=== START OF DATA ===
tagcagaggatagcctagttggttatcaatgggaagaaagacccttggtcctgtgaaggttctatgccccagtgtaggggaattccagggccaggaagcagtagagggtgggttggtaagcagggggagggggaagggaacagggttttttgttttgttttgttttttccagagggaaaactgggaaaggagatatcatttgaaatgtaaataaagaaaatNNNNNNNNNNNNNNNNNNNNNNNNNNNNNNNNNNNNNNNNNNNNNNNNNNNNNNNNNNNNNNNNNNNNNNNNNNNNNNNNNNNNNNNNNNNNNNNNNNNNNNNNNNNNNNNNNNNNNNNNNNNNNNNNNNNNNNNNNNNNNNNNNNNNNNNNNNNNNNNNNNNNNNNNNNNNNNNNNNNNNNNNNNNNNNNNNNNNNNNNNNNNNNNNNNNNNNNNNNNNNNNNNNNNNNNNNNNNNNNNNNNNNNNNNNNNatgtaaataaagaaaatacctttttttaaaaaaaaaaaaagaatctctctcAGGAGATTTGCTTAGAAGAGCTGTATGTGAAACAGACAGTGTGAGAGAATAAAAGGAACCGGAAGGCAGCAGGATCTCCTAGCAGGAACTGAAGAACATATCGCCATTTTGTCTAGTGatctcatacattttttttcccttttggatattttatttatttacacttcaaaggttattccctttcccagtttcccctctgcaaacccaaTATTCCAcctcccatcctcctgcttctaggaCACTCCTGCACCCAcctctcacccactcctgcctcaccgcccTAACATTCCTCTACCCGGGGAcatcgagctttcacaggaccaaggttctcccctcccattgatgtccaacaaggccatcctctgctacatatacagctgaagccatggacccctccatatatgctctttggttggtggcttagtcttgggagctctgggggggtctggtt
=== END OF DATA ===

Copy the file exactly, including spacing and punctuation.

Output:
tagcagaggatagcctagttggttatcaatgggaagaaagacccttggtcctgtgaaggttctatgccccagtgtaggggaattccagggccaggaagcagtagagggtgggttggtaagcagggggagggggaagggaacagggttttttgttttgttttgttttttccagagggaaaactgggaaaggagatatcatttgaaatgtaaataaagaaaatNNNNNNNNNNNNNNNNNNNNNNNNNNNNNNNNNNNNNNNNNNNNNNNNNNNNNNNNNNNNNNNNNNNNNNNNNNNNNNNNNNNNNNNNNNNNNNNNNNNNNNNNNNNNNNNNNNNNNNNNNNNNNNNNNNNNNNNNNNNNNNNNNNNNNNNNNNNNNNNNNNNNNNNNNNNNNNNNNNNNNNNNNNNNNNNNNNNNNNNNNNNNNNNNNNNNNNNNNNNNNNNNNNNNNNNNNNNNNNNNNNNNNNNNNNNNatgtaaataaagaaaatacctttttttaaaaaaaaaaaaagaatctctctcAGGAGATTTGCTTAGAAGAGCTGTATGTGAAACAGACAGTGTGAGAGAATAAAAGGAACCGGAAGGCAGCAGGATCTCCTAGCAGGAACTGAAGAACATATCGCCATTTTGTCTAGTGatctcatacattttttttcccttttggatattttatttatttacacttcaaaggttattccctttcccagtttcccctctgcaaacccaaTATTCCAcctcccatcctcctgcttctaggaCACTCCTGCACCCAcctctcacccactcctgcctcaccgcccTAACATTCCTCTACCCGGGGAcatcgagctttcacaggaccaaggttctcccctcccattgatgtccaacaaggccatcctctgctacatatacagctgaagccatggacccctccatatatgctctttggttggtggcttagtcttgggagctctgggggggtctggtt